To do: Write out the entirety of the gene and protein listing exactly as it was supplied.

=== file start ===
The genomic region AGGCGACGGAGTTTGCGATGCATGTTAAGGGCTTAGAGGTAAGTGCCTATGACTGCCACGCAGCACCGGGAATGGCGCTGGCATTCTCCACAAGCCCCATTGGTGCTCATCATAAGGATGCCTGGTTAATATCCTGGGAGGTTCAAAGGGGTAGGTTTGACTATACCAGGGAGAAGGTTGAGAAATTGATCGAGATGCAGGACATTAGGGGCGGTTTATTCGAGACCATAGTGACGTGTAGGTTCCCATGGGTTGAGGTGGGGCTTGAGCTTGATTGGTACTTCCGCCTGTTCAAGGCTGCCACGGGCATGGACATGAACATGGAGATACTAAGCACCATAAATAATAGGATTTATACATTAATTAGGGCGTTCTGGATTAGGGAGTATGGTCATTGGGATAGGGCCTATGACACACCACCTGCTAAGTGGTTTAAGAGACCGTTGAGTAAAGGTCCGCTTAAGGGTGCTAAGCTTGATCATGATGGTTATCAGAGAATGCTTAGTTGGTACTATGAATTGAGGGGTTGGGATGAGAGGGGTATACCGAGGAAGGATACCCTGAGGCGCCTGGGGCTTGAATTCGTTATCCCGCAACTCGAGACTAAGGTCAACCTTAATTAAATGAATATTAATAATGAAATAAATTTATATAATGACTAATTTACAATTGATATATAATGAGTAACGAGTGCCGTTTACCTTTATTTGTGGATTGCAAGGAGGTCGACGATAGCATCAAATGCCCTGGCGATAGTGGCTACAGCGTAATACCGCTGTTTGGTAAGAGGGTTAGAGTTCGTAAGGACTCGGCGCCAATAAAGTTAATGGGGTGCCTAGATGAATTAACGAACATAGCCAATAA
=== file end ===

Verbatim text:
The genomic region AGGCGACGGAGTTTGCGATGCATGTTAAGGGCTTAGAGGTAAGTGCCTATGACTGCCACGCAGCACCGGGAATGGCGCTGGCATTCTCCACAAGCCCCATTGGTGCTCATCATAAGGATGCCTGGTTAATATCCTGGGAGGTTCAAAGGGGTAGGTTTGACTATACCAGGGAGAAGGTTGAGAAATTGATCGAGATGCAGGACATTAGGGGCGGTTTATTCGAGACCATAGTGACGTGTAGGTTCCCATGGGTTGAGGTGGGGCTTGAGCTTGATTGGTACTTCCGCCTGTTCAAGGCTGCCACGGGCATGGACATGAACATGGAGATACTAAGCACCATAAATAATAGGATTTATACATTAATTAGGGCGTTCTGGATTAGGGAGTATGGTCATTGGGATAGGGCCTATGACACACCACCTGCTAAGTGGTTTAAGAGACCGTTGAGTAAAGGTCCGCTTAAGGGTGCTAAGCTTGATCATGATGGTTATCAGAGAATGCTTAGTTGGTACTATGAATTGAGGGGTTGGGATGAGAGGGGTATACCGAGGAAGGATACCCTGAGGCGCCTGGGGCTTGAATTCGTTATCCCGCAACTCGAGACTAAGGTCAACCTTAATTAAATGAATATTAATAATGAAATAAATTTATATAATGACTAATTTACAATTGATATATAATGAGTAACGAGTGCCGTTTACCTTTATTTGTGGATTGCAAGGAGGTCGACGATAGCATCAAATGCCCTGGCGATAGTGGCTACAGCGTAATACCGCTGTTTGGTAAGAGGGTTAGAGTTCGTAAGGACTCGGCGCCAATAAAGTTAATGGGGTGCCTAGATGAATTAACGAACATAGCCAATAA